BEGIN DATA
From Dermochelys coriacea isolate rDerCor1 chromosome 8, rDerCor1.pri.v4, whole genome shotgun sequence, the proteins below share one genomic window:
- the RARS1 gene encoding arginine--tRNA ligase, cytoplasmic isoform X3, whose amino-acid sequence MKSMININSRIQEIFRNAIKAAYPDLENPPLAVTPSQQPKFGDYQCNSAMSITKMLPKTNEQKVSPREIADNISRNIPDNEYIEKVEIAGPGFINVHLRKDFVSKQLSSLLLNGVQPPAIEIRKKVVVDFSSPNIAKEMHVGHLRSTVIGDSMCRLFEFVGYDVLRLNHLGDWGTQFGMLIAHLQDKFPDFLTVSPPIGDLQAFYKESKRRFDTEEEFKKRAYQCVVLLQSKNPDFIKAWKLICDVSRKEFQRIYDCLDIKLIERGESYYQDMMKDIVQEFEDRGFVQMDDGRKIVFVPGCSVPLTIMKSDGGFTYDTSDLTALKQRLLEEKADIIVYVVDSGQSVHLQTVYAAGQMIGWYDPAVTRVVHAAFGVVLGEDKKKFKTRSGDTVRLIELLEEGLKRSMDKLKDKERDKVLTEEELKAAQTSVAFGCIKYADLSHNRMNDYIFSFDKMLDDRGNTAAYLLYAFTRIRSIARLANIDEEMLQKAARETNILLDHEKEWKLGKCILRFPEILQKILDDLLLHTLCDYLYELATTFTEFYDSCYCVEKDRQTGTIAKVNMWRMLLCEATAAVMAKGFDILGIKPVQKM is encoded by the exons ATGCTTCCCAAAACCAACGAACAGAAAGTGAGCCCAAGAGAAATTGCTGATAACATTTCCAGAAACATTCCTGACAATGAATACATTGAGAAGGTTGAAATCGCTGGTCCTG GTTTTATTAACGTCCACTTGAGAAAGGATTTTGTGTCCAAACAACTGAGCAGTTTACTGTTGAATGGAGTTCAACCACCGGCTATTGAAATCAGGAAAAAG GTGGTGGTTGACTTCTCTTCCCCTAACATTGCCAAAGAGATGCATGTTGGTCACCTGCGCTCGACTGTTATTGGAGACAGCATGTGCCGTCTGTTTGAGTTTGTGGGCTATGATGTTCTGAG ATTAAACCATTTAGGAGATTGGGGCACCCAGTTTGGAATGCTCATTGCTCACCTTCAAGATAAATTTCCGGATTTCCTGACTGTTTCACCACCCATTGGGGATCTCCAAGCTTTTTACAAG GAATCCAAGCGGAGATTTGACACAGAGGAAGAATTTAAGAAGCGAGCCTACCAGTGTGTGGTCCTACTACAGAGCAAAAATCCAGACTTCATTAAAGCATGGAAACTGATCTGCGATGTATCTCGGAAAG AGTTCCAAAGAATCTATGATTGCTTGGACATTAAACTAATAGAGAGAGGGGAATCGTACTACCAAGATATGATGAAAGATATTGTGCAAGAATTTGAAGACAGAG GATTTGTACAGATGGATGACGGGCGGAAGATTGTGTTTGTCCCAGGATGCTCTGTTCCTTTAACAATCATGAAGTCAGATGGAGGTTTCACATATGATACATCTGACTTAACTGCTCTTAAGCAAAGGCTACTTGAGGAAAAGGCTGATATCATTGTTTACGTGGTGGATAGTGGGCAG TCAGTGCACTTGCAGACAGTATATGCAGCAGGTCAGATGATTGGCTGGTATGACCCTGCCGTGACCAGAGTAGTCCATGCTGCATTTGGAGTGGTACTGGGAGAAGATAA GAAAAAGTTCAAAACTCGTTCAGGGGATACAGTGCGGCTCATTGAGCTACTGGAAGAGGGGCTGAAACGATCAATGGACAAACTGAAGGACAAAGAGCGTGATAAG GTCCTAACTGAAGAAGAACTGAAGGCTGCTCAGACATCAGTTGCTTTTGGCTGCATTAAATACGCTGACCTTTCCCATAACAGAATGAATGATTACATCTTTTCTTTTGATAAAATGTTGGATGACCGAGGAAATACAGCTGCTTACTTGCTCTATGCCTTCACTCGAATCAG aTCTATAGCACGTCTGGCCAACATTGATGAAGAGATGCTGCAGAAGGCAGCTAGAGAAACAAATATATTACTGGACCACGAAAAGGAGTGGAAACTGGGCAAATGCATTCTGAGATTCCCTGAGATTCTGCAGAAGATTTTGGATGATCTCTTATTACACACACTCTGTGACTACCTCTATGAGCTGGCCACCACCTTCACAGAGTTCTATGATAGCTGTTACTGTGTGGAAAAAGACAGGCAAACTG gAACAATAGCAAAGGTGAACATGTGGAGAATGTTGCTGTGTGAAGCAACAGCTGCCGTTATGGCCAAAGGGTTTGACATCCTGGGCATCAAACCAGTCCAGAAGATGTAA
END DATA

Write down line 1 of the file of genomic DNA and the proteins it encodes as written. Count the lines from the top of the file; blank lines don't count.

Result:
From Dermochelys coriacea isolate rDerCor1 chromosome 8, rDerCor1.pri.v4, whole genome shotgun sequence, the proteins below share one genomic window: